Starting next week, Hamilton will compete regionally in the Campus Conservation Nationals (CCN) 2012, a competition in electricity and water use reduction among colleges and universities in the United States and Canada. The competition was created by the Students Program at the Center for Green Schools at the U.S. Green Building Council and in partnership with Lucid, Alliance to Save Energy and the National Wildlife Federation.
CCN is designed to engage, educate, motivate, and empower students to conserve resources in their residences to foster a culture of conservation on campuses across the country. Activities that take place in residence halls account for a significant portion of total electricity and water use on college and university campuses, and studies have shown that resource reduction competitions are a means of engaging students and encouraging behavioral changes.
The competition will begin Monday, Feb. 13, and run through mid-March, and will involve more than 100 colleges and universities. CCN will log savings from all institutions using Lucid’s Building Dashboard, and has set a national challenge goal of 1 gigawatt-hour in savings.
In 2010, 40 participating schools in the U.S. and Canada reduced consumption by 508,000 kilowatt-hours, equivalent to $50,200 and 816,000 pounds of carbon dioxide.
Hamilton’s participation in CCN is being spearheaded by the Hamilton Environmental Action Group (HEAG), with support from Director of Environmental Protection, Safety, and Sustainability Brian Hansen. In addition to a dorm-wide competition, Hamilton will be competing to reduce dorm electricity use against Hobart and William Smith Colleges, St. Lawrence University, Colgate University and Skidmore College in the New York Negawatt Challenge.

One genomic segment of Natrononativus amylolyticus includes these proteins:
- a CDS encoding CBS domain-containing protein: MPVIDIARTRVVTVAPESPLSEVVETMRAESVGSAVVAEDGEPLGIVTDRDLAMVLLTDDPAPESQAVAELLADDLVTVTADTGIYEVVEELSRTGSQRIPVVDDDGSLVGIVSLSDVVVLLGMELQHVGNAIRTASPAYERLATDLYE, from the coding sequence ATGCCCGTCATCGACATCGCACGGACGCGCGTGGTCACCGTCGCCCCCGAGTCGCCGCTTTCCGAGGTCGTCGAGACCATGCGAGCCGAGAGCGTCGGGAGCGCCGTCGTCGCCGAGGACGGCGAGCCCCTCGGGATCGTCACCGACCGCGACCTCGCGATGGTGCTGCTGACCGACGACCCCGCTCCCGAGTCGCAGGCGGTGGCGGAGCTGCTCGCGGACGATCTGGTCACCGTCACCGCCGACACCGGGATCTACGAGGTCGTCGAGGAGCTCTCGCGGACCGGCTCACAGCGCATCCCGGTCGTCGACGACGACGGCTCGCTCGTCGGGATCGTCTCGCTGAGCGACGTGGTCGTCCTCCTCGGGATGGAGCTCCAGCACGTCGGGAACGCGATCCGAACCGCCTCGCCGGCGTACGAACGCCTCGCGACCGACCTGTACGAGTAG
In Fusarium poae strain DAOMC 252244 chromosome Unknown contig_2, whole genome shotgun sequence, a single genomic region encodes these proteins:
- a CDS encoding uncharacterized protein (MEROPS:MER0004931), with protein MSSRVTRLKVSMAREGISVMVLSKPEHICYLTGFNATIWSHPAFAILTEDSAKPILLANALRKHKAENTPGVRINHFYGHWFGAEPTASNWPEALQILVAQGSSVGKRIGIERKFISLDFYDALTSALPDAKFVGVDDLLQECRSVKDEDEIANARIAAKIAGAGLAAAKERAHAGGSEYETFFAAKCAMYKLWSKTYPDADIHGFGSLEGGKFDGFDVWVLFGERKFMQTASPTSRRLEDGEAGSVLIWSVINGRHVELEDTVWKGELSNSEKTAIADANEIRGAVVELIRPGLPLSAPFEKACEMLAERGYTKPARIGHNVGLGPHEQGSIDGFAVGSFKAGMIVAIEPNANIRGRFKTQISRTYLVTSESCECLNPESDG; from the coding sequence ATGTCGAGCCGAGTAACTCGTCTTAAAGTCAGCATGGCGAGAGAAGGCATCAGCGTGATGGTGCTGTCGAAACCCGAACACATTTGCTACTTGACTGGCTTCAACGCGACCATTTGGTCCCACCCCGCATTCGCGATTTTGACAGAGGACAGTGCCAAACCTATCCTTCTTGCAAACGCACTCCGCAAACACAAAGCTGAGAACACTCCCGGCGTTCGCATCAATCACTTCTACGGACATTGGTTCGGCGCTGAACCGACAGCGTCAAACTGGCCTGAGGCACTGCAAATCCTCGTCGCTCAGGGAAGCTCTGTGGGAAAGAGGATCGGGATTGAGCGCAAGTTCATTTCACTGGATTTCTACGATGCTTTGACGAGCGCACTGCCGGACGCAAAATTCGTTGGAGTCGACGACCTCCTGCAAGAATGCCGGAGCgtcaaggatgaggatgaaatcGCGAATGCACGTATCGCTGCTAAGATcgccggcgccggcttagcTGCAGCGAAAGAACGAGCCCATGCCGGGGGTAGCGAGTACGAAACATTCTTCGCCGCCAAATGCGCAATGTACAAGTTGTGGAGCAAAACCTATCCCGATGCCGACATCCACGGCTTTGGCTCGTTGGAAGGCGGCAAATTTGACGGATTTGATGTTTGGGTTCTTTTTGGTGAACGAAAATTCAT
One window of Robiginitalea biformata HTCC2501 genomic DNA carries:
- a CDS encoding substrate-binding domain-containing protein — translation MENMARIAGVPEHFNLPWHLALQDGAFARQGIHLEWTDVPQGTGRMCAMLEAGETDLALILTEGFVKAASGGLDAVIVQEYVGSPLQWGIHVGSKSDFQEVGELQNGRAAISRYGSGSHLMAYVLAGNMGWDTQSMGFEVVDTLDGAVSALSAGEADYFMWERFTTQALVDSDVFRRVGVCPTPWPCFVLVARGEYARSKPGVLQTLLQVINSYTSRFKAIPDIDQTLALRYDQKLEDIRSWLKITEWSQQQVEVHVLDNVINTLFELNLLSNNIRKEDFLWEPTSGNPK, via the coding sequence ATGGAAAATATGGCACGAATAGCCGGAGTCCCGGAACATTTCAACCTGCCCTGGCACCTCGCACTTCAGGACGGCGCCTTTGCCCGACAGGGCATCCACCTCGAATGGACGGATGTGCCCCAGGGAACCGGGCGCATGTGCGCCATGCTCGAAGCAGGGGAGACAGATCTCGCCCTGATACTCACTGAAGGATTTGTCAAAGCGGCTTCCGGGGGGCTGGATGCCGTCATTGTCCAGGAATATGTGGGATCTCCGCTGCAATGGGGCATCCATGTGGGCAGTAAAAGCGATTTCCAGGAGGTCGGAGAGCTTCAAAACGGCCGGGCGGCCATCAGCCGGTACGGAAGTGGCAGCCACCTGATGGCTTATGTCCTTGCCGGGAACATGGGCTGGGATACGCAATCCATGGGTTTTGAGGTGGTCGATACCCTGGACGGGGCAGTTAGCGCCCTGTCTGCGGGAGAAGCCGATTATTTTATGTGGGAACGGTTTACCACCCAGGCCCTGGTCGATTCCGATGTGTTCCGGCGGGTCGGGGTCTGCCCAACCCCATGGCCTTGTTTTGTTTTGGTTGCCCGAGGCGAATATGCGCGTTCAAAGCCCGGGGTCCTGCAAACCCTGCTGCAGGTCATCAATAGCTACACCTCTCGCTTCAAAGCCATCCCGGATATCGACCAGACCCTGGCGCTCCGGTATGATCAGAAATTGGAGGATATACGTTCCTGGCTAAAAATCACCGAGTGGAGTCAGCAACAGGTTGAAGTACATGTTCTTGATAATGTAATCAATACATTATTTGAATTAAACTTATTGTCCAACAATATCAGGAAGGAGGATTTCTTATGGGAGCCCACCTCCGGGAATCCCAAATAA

According to Hansen, one of the principal benefits that CNN 2012 will bring to the campus is financial. Wasting energy resources in careless, habitual consumption habits can lead to a loss of another important college resource—money. “Financially, every penny saved from conservation efforts represents money that can be put to better use in support of Hamilton's core mission,” Hansen explained.
Hansen also thinks that students’ monitoring of their own living spaces’ consumption can supplement more theoretical classroom discussions on conservation. “‘Sustainability’ is unlike some chemistry, economics or computer science course, with narrow practical applicability to our daily lives,” he said. “Living, learning and working sustainably is about the choices we make, as well as our collective actions and behaviors (especially when no one else is looking). And competitions that inspire our community to think about sustainability in the broad view leads to informed decision-making.”
Hamilton’s progress in the competition can be followed at http://buildingdashboard.net/hamilton/.